The 2017 first-rounder is still waiting to make the jump to full-time NHLer.
The T25U25 list is about youth and potential. It’s a battleground between optimistic prospect-lovers who’d project a sack of potatoes into the middle six and grey-souled rainclouds whose only joy is reminding everyone that the vast majority of players never have a real NHL impact. To be clear: I’m the second thing.
Timothy Liljegren is drifting from the dreams of the believers into the clutches of the skeptics. There are still plenty of things to point out in his favour; there’s also one big question. Is he even going to make the NHL regularly this season?
For this year, Timothy Liljegren is #6.
Cast your mind back to summer 2016. The world was a somewhat brighter place. The Leafs had just drafted Auston Matthews, Donald Trump hadn’t yet been elected, and I was but a fresh-faced blogger, excited to participate in the T25U25 for the first time.
If you were already looking ahead to the 2017 draft that summer—and given the Leafs had just finished last, you wouldn’t have been nuts to do so—you’d have seen the name of Timothy Liljegren. He was touted as a potential top three pick, a dazzling talent who’d made the Swedish Hockey League at only 16 years old. As it turned out, Liljegren’s draft year was marred by mononucleosis and some scouts described him as too much of a risk-taker, but his talent was undeniable. When he was available at 17th overall, I was overjoyed that the Leafs took him.
Liljegren’s development since then has been unusual. The word was that, like countless prospects before him, he’d need to work on his defence. He’s done that. Liljegren has become a rock-steady presence on the Toronto Marlies’ blueline, a fixture on a team that’s undergone a wave of departures in recent years. He’s a top penalty killer there, too, which is always a good sign of the coach’s trust.
Skill-wise, Liljegren’s an extremely smooth lateral skater; at his best, he can dance around opposing players in a way that makes them look silly. He’s a gifted passer, and is effective at masking his intentions with a fake before dishing the puck. And—at least in the AHL—he makes few mistakes. The city of Toronto loves T.J. Brodie and Justin Holl mostly for being RD who rarely make fans upset. Based on his work in the minors, Liljegren would seem destined for similar low-key popularity. Combine those defensive skills with his real playmaking talent and you can see why people like him.
Let’s take five to enjoy Timmy’s work on video. The clips here naturally skew offensive since it’s hard to make highlights of things not happening, but you can at least enjoy Liljegren sliding around the perimeter in the offensive zone like he owns it. My personal favourite is at 1:52, when he baits a forechecker into going up the boards and then just skates off to the slot. Later bruh.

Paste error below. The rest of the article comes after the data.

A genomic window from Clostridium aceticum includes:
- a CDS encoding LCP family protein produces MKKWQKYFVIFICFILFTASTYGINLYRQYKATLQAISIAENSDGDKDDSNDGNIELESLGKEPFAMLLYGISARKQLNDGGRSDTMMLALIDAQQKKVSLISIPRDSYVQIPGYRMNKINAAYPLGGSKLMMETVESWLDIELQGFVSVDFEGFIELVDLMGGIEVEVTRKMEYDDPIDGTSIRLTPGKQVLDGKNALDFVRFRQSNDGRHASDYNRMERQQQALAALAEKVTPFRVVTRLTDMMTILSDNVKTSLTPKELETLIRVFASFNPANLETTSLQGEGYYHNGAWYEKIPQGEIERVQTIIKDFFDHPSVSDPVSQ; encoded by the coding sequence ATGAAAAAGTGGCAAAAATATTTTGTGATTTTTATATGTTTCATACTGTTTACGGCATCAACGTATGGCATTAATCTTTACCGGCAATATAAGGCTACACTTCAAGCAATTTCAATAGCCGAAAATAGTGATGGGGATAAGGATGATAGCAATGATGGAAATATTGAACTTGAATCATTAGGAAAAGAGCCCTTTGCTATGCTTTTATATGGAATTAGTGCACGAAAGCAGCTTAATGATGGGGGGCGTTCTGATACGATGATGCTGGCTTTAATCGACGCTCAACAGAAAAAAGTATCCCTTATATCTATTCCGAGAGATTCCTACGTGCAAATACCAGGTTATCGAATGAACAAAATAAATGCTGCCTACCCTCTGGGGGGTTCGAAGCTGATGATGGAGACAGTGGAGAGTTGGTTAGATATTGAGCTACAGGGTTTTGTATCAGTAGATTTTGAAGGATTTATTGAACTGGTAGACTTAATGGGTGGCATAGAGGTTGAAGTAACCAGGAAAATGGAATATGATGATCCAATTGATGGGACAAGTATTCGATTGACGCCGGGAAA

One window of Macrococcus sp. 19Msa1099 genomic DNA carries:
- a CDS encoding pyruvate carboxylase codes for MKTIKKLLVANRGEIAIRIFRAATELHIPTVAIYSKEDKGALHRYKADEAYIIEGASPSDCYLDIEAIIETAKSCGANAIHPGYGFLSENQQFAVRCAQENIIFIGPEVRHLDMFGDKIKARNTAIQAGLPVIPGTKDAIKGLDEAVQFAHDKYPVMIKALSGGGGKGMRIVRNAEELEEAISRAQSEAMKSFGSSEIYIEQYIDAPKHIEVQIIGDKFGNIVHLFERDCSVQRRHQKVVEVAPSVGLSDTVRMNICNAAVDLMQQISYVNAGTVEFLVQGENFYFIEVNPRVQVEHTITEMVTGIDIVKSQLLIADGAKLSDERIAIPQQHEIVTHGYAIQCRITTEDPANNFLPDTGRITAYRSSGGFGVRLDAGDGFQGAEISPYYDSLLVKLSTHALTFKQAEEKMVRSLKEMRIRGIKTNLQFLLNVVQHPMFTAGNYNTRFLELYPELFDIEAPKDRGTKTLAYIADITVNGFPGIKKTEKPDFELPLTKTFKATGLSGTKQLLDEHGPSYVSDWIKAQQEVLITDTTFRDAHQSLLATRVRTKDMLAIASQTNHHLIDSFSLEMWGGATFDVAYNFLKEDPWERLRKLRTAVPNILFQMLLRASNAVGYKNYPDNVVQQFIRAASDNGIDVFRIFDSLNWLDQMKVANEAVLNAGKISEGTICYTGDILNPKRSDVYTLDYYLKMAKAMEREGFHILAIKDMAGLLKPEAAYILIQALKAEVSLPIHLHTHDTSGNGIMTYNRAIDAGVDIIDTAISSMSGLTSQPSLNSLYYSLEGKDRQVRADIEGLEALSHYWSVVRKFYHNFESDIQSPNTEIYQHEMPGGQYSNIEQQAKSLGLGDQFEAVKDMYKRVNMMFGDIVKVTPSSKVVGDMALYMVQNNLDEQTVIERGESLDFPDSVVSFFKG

For all that, though, there’s some question whether Liljegren has the chops to be a bona fide offensive defenceman in the NHL. Liljegren has scored a total of 11 goals in his 181-game AHL career (including playoffs.) He’s not likely to be a goal threat at the NHL level, and if it sounds harsh to say that right under a clip with a pretty one-timer and a nice snapshot, I have to point out that those were the only two goals Liljegren scored this year.
Because Liljegren is such a good passer, he’s still done solid work on the point of the Marlies’ power play. But in the modern NHL there just aren’t that many power play jobs to be had for defencemen. Virtually every team now uses a 4F1D powerplay setup. It’s one thing to hold down this job in the AHL, it’s another to go out and take an NHL PP spot from Morgan Rielly or even Rasmus Sandin.
The Athletic’s Scott Wheeler has noted repeatedly that Liljegren is not a great skater in every direction—he’s agile and slippery, but his forward/backward speed isn’t terrific. He’s also struggled with the pace of the NHL game on the rare occasions he’s gotten there. Here’s coach Sheldon Keefe describing Liljegren’s game on May 3, 2021 against the Montreal Canadiens:
“I thought he was OK. We wanted to give him that opportunity here today, and that opportunity will serve him well, but I think it showed it was maybe a little bit too much too soon in that sense for him, but this is why you put them in these situations, because they’ll be better for it down the line.”
That sounds firmly like a work-in-progress. One game is one game, of course, but Lily only got into two this year, and I’m quoting Keefe’s words because I think they have a wider application.
“Maybe a little bit too much too soon” seems consistent with how the organization sees Liljegren. It’s why Zach Bogosian was signed and played ahead of him, and why the Leafs apparently sought to do this same with Jani Hakanpaa this summer. The organization knows Lily can play a reliable, smart game in the AHL; he just hasn’t shown enough that they want to play him in the NHL regularly. If you think it’s unfair to measure Liljegren against a veteran like Bogosian: sooner or later, Liljegren has to take an NHLer’s job to be an NHLer. You don’t just level up in the minors until you get a spot on the Toronto Maple Leafs; you show up and make them play you because you’re better than the other guys.
But hey, Liljegren is 22. Plenty of time, right?